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Madison’s long and intense birth

Birth Stories

Story by Madison

My labour was extremely long and intense and while it wasn’t my dream birth, I am very proud of how myself, Kane and bub handled each curve ball (and there were plenty).

I went into labour at 8:30pm on the 6/4/24 and my contractions started at 5 minutes apart, but the intensity of the contractions quickly grew stronger and by 1:30am I was having intense contractions every 3minutes. So, we went into hospital, and they checked my cervix, I was only 1cm dilated. They offered me panadeine forte, but I declined and decided to go back home and try getting in the shower and using the TENS machine to manage. I was doing well with managing the pain, and contractions slowed down to every 6-8 minutes after a hot shower and I was able to get rest in bed in between contractions at home until they started amping up again and coming every 2 minutes around 7:30am.

These contractions were STRONG. We thought maybe this time I had reached active labour as I was approaching the 12th hour of labour. We headed back to the birthing unit, and they checked my cervix again – which was still only 1cm. I was getting exhausted with the contractions at this point and accepted the panadeine forte. This meant I had to stay on the monitor for 4 hours after taking the pain relief, which I think possibly at this point bub turned posterior while I was reclined in a chair in the hospital assessment room. But I was able to get some good rest in the assessment room with Kane watching when contractions continued to come every 4-8minutes and pressing the boost button on the TENS machine for me.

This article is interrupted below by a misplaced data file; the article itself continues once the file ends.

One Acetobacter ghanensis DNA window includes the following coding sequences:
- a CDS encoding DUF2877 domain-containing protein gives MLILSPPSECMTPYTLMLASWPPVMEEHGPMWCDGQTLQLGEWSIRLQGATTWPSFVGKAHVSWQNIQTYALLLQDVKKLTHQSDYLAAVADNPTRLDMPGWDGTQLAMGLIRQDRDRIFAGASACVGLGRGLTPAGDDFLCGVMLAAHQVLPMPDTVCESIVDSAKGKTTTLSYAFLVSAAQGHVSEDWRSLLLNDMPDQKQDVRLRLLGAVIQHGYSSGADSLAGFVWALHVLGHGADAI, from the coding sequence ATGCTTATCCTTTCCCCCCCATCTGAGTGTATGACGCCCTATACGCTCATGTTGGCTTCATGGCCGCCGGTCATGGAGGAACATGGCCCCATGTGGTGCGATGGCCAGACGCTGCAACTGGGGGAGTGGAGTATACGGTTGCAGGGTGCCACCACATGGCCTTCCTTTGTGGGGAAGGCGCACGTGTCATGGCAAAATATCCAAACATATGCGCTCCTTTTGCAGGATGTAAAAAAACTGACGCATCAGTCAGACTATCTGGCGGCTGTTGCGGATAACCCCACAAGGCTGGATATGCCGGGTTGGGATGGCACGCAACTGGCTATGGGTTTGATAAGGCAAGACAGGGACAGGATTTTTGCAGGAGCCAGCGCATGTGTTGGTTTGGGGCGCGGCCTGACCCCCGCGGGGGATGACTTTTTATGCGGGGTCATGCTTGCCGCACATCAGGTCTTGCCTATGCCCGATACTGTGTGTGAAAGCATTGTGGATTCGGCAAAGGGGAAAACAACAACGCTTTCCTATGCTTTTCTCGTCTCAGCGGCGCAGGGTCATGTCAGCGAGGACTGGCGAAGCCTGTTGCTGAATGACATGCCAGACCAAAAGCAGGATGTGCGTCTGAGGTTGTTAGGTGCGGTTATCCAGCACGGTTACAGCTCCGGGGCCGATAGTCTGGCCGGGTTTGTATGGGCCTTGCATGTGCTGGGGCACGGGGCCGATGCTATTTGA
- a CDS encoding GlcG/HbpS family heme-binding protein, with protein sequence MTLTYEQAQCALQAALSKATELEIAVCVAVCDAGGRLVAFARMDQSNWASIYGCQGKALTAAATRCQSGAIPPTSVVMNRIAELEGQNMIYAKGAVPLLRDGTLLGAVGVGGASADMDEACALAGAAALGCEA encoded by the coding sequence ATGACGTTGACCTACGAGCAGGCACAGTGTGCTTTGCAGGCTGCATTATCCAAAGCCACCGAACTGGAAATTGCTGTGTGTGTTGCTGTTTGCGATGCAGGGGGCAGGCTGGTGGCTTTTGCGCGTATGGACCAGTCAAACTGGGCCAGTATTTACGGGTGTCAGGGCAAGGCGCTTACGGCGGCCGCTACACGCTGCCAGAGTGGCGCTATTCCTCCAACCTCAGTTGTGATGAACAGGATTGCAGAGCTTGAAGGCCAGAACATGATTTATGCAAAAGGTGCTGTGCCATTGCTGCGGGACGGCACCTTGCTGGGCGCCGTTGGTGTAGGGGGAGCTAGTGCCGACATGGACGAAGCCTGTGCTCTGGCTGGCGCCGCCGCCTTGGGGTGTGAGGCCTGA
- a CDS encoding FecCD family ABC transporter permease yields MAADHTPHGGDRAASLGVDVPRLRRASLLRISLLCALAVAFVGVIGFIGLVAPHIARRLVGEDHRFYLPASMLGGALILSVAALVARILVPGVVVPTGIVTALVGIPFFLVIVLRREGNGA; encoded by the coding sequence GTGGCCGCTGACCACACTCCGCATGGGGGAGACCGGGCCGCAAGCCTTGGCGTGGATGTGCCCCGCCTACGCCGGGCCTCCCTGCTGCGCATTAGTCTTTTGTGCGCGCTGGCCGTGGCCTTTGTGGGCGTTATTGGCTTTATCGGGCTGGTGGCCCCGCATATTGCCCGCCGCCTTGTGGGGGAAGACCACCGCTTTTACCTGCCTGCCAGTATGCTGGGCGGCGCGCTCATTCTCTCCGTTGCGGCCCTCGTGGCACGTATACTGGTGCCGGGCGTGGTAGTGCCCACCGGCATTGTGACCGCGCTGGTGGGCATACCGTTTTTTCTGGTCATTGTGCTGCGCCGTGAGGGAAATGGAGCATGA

After I had reached the 4 hours of monitoring, they checked my cervix again – I was still only 1.5cm. It was midday now on the 7th of April and we decided to go home again, this time with a script for panadeine forte. It was so strange going to Priceline during labour and having contractions in such a public space.

When we got home, I found a comfortable place in our back spare room where I continued to have regular contractions every 4 minutes, resting in between, and getting up on my hands and knees to move and breathe through each contraction with the TENS machine. The whole family was in the back spare room that evening, the cat, the dog, Kane, and my mum. At around 5pm (21hours of labour had past) the pain intensified in my back, and I got to a point where the TENS machine was starting to cause me more pain than relief and I decided to take it off and hop in the shower again. The shower helped me breathe through contractions as I swayed under the hot water with Kane pressing on the pressure points on my back to ease the back pain. Once out of the shower the back pain was now getting stronger and eventually unbearable with contractions coming every 1 – 2 minutes.

I couldn’t hold back my emotions anymore; I was crying hysterically, and my mum pointed out my tone and groaning had changed, and she suggested it might be time to head back to the hospital. I was so scared to return to the hospital and be told I had not dilated any further, but I was not coping at home anymore, so we headed back to the hospital at around 7:30pm (approaching the 24th hour of labour).

The midwife did a vaginal exam and took a long time locating my cervix and said “I actually don’t think I can feel your cervix at all, I think you’re fully dilated. Let’s get you to a birthing room, you’ll be meeting this baby soon”. Omg the relief those words brought me! Labour was really amping up at this point and I was having a hard time getting through each contraction. I tried the gas but didn’t feel it was helping that much. The only thing that provided slight relief was Kane pressing his thumbs into my back on either side of my spine. His poor thumbs got such a workout! We tried sterile water injections into my back to help the pain (these were excruciating to go in but did provide some temporary relief).